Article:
2) Repetition. Going back to this erudite Hypebot analysis and we can confirm that Justin Bieber sure repeats the punchlines in his songs. The joke is that he repeats "I'll tell you one time" in hit "One Time" 32 times. Ironic, no? It goes down well with tweens who like repetition apparently.

3) Chuck Norris is getting old. We need a new person to make memes about. See, ahem, twitter #justinbieber, and uh, Facebook group: JustinBieberBringsAllTheGirlsToTheYardAndThey'reLike, "CanYouEvenGetHard?" we're not condoning it, we're just saying it exists.

4) He's sweet, adorable, cute, looks like a baby, a girl, a chipmunk or Miley Cyrus depending on which forum you read.. seemingly we love all that stuff.

5) Even if you don't think he's cute what you think doesn't matter, unless you are a 13 year old girl. The yahoo answers woman has basically got it right: "i guess it's because his songs are catchy and on the radio a lot and little girls think he's cute and they want to date/marry him".

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Watch out blogaholics - it may seem fun blogging about your dates, friends, sex and chats with famous people while generally becoming a new media love/hate figure - but - it can exhaust your soul.

Julia Allison, described by Gawker as a "prolific, conflicted egoblogger", started a personal and party blog NonSociety back in 2006. Generally considered to be shameless self-promotion mixed with some relationship gossip, it was kind of compulsive reading and did get her a lot of attention - a mixture of negative and postive. After letting the blog posts slide for a while, Allison bared all again on Friday in a dramatic post marking her exit from the internet and blogsphere.

"I'm exhausted - not physically. My soul is exhausted. I've lost my purpose. I've lost perspective. Worst of all, I've lost the joy I used to find constantly in life, except in very rare moments. I don't feel like ME anymore. I'm just ... I'm sad. I'm really, really sad."

However, she will be back this week, it turns out, because she still has another month's contract with a brand advertising on her blog. So all is not over thank goodness.

On a larger scale the winding up of NonSociety does make the point that personal blogs tend to have set life-spans often stretching out to 3-4 years max before the blogger in question does get exhausted. We sure hope personal blogging isn't quite over though. Where else are we supposed to read soul-baring gossip about people in New York we don't know... ?

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Content. It's the lifeblood of the Internet. It's what we all come here for usually. That and chatting to our chums.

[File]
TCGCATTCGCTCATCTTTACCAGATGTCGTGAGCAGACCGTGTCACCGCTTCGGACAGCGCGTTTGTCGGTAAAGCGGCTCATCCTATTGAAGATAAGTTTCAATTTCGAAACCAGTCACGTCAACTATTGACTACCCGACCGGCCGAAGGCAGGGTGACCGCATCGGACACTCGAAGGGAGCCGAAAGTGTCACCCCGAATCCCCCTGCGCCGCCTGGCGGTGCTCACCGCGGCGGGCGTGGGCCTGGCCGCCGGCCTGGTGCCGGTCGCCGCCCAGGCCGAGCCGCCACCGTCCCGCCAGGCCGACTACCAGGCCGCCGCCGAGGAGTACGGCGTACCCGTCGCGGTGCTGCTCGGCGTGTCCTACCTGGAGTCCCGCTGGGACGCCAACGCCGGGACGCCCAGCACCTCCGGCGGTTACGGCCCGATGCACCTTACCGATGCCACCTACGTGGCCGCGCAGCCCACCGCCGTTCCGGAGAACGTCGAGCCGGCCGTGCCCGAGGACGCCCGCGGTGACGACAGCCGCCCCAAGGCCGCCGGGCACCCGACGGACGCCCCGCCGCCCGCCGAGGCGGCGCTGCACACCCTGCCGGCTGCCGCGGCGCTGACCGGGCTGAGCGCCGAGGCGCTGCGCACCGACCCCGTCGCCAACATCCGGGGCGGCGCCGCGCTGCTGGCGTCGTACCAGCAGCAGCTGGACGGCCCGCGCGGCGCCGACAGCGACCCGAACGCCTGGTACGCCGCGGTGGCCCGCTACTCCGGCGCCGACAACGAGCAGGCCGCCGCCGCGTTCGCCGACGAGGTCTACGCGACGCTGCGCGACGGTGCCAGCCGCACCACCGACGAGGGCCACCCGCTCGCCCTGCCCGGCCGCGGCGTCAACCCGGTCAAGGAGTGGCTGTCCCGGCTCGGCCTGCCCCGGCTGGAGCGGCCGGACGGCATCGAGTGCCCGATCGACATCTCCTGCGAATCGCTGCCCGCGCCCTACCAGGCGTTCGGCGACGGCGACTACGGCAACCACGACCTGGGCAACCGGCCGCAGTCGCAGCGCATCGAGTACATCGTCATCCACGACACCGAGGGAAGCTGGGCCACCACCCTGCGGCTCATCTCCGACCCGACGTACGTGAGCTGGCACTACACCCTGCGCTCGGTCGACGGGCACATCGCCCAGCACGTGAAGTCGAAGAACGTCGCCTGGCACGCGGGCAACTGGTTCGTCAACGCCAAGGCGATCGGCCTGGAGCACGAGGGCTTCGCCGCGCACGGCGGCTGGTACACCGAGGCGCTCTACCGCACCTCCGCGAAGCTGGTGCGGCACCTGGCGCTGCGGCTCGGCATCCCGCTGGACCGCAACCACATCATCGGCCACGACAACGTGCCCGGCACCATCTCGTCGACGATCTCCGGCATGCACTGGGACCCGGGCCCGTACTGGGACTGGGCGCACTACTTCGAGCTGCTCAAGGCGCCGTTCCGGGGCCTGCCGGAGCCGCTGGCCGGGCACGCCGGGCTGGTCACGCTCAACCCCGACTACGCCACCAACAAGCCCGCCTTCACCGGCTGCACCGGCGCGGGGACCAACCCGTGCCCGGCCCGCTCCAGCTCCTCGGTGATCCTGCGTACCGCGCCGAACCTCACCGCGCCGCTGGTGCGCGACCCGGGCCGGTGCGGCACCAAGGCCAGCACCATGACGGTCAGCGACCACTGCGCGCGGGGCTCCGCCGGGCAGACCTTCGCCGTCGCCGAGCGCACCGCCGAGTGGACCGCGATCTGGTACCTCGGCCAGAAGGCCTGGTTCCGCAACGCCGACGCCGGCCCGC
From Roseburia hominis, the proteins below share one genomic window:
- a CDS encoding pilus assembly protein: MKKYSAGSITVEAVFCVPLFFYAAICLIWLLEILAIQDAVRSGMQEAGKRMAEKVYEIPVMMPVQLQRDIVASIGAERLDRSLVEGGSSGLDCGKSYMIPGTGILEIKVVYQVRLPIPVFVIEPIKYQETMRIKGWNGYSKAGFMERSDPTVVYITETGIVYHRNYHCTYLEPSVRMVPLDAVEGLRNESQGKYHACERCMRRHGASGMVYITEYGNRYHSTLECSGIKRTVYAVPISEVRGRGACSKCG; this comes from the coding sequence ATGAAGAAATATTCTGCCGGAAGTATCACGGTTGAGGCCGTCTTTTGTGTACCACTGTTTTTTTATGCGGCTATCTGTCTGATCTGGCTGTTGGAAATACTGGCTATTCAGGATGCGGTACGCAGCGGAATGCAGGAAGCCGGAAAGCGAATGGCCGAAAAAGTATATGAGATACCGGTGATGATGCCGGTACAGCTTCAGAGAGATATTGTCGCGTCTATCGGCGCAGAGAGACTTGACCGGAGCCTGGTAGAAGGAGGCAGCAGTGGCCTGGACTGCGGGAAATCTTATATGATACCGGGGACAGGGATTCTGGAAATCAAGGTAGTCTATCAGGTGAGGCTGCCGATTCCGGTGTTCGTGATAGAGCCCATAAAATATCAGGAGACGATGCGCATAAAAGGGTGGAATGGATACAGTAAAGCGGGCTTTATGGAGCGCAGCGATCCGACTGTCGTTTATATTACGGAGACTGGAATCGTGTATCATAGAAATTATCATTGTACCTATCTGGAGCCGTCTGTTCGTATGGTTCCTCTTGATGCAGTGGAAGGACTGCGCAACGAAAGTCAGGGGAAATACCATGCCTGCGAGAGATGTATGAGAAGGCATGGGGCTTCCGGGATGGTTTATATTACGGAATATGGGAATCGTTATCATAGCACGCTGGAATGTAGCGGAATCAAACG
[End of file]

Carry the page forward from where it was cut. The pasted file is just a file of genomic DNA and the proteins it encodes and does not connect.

There are more content aggregrators on the web than there are pictures of girls in various states of undress. That's probably not true, we're emphasising for effect. There are a lot though.

But are they good for the Internet? More importantly are they good for content? Do they drive content producers to write posts built to a formula that appeals to them?

Such is their power in terms of the shere traffic they can point towards websites many blogs and large news co-operations find it hard not to pander to them.

So we've decided to compare seven of the biggest content aggregators and content sharing networks out there.

digglogo9.jpgName: Digg
Founded: 2004
How it works: Digg features content submitted by users into different sections. There is a frontpage featuring latest stories and separate sections for different types of stories. If you like a story you digg it which adds to the digg counter -- but you probably knew that. The average user joins and checks in a few times a week to see what's popular. Others start to follow users whose submissions they like.
Pros: The biggest user generated content sharing network on the web. A wonderful spread of content. Engaged and generally intelligent users.
Cons: Attracts formulaic content. Power diggers hold too much control. Users not renown for their collective sense of humour.
Conclusion: A wonderfully well-implemented platform. With great supplementary options such as the ubiquitous Digg button and Twitter feeds. The qualms over power diggers are founded, but the content they submit can only be truly successful when normal diggers pick up their stories.

redditlogo1.jpgName: Reddit
Founded: 2005
How it works: Unlike Digg stories are more prone to going up and down. You can bury stories in Digg but the option to vote a story down on Reddit is far more pronounced and actually far more part of the process. Unlike Digg stories tend to be more serious and are often political. User generated one-joke images are also pretty common. The readership are a learned lot; it wouldn't be an exaggeration to say Reddit is probably the most intelligent user-base of any content sharing site.
Pros: Power users don't hold the same sway. Users have a sense of humour. Good spread of content.
Cons: Comments can be a bit ranty, very ranty in fact. The interface is charming but really a bit rubbish.
Conclusion: Reddit's real strength is it's user base. Unpolished would be the kindest way to describe the site itself, but it's really worth bearing with for the multitude of content you'd have never come across otherwise.

BuzzFeed.jpgName: Buzzfeed
Founded: 2006